One of the most impressive benefits of alternate nostril breathing is its ability to improve cardiovascular functions. A study from 2020 looked into alternate nostril breathing and its cardiovascular benefits with 100 healthy medical students; after a month of practice, the participants showed improvement in pulse and blood pressure markers. Alternate nostril breathing is a potential practice to help reduce risk factors of cardiovascular disease, as well as lowering stress and blood pressure levels. Pranayama can also help lower your heart rate both long-term and in the moment of an anxiety spike. While further research is needed to find more about alternate nostril breathing and its health benefits, overall, it proves to be a useful resource for Veterans in need of a quick relaxing fix. 

Alternate nostril breathing is safe for most people, but if you have any sort of lung or heart concerns, like asthma, talk with your doctor before starting your practice. If you practice alternate nostril breathing and experience dizziness, nausea, or shortness of breath, stop practice; this also goes for if the breathing makes you feel agitated or triggers any other mental/physical symptoms. Consult a medical professional if you’re not sure if alternate nostril breathing will work well for you.

So, how do you practice alternate nostril breathing? You can technically practice breathing anywhere, but may want to consult a yoga teacher to make sure you’re doing it correctly first. Most importantly, focus on keeping your breathing continuous, slow, and smooth. Focusing on that will help you retain where you are in the practice. 

In order to practice alternate nostril breathing, sit somewhere comfortable with your legs crisscrossed. Place one hand in your lap and lift your opposite hand up towards your nose. Exhale completely, then use your thumb to close one nostril. Inhale through the open nostril, and at the peak of the inhale, close that nostril with your fingers. (Please note: if you’re following the nadi shodhana variation, hold your inhale here for two to three seconds.) Open the first nostril that you closed with your thumb and exhale through it. Then, inhale through that same nostril, close it again, and open the other nostril to exhale through it. That’s one cycle! Continue this for up to five minutes, and always make sure to complete your practice with an exhale through your left nostril.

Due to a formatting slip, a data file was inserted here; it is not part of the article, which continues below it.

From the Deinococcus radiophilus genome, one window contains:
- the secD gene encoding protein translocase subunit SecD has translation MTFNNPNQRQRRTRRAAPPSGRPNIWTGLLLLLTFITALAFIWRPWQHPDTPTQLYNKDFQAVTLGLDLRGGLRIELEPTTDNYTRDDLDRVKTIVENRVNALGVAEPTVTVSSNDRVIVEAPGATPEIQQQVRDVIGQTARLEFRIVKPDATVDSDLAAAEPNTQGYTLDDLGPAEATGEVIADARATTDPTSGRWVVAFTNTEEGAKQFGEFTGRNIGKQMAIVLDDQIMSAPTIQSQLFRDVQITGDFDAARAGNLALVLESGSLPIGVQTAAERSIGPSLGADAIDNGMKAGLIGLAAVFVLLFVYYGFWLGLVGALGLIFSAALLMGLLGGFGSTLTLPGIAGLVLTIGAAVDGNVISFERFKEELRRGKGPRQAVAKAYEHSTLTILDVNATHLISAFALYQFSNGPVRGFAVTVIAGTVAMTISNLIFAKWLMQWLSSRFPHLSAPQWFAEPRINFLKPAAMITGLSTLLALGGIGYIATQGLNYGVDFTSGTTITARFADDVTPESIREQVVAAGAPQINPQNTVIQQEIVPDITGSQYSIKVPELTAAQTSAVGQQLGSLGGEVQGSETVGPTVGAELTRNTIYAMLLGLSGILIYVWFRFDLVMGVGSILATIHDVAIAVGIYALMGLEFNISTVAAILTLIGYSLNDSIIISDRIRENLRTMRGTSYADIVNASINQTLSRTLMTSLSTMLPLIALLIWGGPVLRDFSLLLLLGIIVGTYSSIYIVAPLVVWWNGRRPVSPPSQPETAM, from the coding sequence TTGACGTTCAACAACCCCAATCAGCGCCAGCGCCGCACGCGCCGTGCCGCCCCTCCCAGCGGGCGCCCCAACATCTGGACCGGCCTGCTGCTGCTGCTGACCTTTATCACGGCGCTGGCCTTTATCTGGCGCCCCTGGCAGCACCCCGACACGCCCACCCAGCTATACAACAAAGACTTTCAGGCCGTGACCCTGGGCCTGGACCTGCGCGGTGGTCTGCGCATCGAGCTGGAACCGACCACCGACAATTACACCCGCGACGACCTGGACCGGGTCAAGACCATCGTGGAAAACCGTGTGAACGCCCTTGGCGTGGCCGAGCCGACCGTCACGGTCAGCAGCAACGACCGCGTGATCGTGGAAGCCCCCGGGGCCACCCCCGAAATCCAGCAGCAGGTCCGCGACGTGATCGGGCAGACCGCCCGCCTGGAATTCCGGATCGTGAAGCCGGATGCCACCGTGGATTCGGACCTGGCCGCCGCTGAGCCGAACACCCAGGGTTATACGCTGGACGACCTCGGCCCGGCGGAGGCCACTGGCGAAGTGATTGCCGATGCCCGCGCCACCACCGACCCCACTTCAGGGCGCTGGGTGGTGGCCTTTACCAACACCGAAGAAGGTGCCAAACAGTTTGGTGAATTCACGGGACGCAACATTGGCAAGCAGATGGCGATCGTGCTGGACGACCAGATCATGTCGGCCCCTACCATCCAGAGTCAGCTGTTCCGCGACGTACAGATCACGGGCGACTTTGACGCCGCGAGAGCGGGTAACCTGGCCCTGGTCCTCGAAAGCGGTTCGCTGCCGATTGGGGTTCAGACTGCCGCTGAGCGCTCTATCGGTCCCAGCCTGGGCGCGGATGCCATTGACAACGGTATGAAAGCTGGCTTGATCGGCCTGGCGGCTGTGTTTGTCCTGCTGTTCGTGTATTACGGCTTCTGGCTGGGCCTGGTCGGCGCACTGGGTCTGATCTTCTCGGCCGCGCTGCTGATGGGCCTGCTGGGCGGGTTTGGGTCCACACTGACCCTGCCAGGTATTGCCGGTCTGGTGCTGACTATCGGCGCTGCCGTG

You can practice alternate nostril breathing whenever you need to and at whatever point feels most comfortable for you. There are different times and places that work best for everyone, but please note not to practice alternate nostril breathing when you’re sick or congested, as it may do more harm than good. While breathing techniques like this aren’t a substitute for medical treatment, alternate nostril breathing can help you regulate your heart rate, manage stress and anxiety, and even reduce risks of cardiovascular disease. As always, talk to your doctor first before you start practicing this breathing technique, but with regular practice you can see and maintain good results. If you’re looking for meditation and therapy aimed specifically at Veterans, Operation Red Wings Foundation employs multiple techniques to help you ground yourself and find inner peace over time and practice.